It’s easy to think about the meat industry in black and white terms. You either support factory farms or you don’t. You’re vegetarian or you’re not. You’re choosing to kill cows or let them live.
I admit that I once thought this either/or logic was perfectly sound reasoning. I didn’t understand why eating meat was such a big deal—after all, the cows are happy until they get slaughtered, right?
Wrong. The meat industry in the United States has many issues that often aren’t discussed in day-to-day conversations about food. Though the factory farming industry encompasses a variety of livestock animals, let’s focus on beef as a starting point for the larger issue of factory farming as a whole.
The environmental effects of beef production worldwide are staggering. According to PETA, it takes more than 2,400 gallons of water to produce a single pound of beef. Compared to the 240 or so gallons required to make one pound of tofu, America’s love of hamburgers and all things red meat doesn’t seem so tasty anymore.
So where does all that water go? The issue might be more cut and dry if we were just talking about the water being fed directly to the cattle on a daily basis. But take into account the water needed to grow the crops being fed to fatten a cow up and the water used to clean the massive farming facilities on a daily basis, and suddenly you have thousands of gallons of water being used.
On top of the immense amounts of water needed to raise the cattle in the beef industry, a huge portion of grain is fed to the cattle to encourage quick growth. It takes up to ten pounds of grain to produce a single pound of beef. An article by The Guardian states that beef requires 28 times more land to produce than pork or chicken.
Even more alarming than the huge amount of grain and water that’s funneled into the beef production process is the threat of pollution and disease from the factory farming industry. According to Columbia University, manure accumulated on factory farms is stored in open-air lagoons and is often used as fertilizer. There have been prior instances of the lagoons leaking into other waterways and polluting potential drinking water.
The runoff from factory farms contains antibiotics, hormones, pesticides, heavy metals, and chemicals. Nitrogen and phosphorous in the runoff can eventually reach larger bodies of water and cause subsequent dead zones, which are areas of water where living creatures can’t survive.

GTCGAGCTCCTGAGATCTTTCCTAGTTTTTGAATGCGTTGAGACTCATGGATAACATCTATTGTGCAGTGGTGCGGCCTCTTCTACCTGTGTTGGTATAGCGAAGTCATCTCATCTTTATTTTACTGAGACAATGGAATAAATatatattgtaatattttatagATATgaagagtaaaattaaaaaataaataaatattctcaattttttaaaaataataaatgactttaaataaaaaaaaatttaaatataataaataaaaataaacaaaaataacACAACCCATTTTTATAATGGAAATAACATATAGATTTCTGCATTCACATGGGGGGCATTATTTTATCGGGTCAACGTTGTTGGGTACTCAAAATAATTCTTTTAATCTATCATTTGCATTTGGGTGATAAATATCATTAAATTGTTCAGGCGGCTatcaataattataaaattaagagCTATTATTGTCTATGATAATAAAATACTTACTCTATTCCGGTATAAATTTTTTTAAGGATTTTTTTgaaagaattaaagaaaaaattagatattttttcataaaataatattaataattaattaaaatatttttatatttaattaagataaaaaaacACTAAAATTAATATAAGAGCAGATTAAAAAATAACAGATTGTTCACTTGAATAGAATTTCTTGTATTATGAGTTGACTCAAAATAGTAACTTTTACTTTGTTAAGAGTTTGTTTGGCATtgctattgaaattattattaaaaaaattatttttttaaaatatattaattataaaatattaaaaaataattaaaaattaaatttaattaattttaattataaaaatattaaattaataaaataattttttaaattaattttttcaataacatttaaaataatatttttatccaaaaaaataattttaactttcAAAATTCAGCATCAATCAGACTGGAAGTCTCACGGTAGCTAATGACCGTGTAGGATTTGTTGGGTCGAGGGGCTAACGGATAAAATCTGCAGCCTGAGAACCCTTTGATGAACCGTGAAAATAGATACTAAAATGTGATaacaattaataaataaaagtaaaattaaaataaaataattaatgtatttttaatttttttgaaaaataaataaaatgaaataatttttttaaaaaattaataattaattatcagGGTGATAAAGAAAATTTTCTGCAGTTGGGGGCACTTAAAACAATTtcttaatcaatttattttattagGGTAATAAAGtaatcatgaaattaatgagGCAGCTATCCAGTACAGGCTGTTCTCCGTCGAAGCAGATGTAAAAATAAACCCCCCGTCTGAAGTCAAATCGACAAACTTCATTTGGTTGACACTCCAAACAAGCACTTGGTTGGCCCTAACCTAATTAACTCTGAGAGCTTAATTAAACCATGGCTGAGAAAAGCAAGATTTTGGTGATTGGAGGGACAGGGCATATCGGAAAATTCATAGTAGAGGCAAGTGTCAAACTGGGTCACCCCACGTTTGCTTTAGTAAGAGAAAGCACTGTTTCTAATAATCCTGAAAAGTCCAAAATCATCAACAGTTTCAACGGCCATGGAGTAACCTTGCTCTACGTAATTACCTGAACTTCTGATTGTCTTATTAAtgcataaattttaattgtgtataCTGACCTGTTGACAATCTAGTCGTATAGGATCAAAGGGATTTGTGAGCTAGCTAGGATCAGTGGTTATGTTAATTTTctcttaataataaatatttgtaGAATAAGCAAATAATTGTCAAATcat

In addition to the threat of disease from waterway pollution, Americans are at further risk of foodborne illnesses due to the overuse of antibiotics in commercial beef. An article by the U.S. News states that more than 32.2 million pounds of antibiotics were given to animals in 2012, the majority of which didn’t require a prescription from a licensed veterinarian.
Because of the overuse of antibiotics in the beef industry, bacteria like salmonella and E. coli could become stronger and develop a resistance to the very drugs being pumped into cattle to prevent them from catching such diseases. Consumers are at risk, as they could very easily purchase an infected package of beef with strands of antibiotic-resistant diseases.
According to the Centers for Disease Control and Prevention, more than 2 million Americans become sick from drug-resistant bacteria each year, and approximately 23,000 of those people die. Statistics like this explain the $20 billion spent in the U.S. each year on excess direct healthcare costs stemming from illnesses caused by antibiotic resistance.
We can no longer afford to view the choice to eat beef in black and white terms. There is no “right” choice here. To avoid antibiotic-laden meat, choose certified organic cuts of beef. To prevent water waste, eat less meat. To prevent further environmental damage and protect the planet for future generations? That’s going to take a massive overhaul in how America produces its beef.
Until the factory farming industry is improved, the most you can do to help solve the issue at hand is become an informed consumer and pick your meats wisely. Write to your local Congressmen and speak your mind. After all, change will only happen if you do something.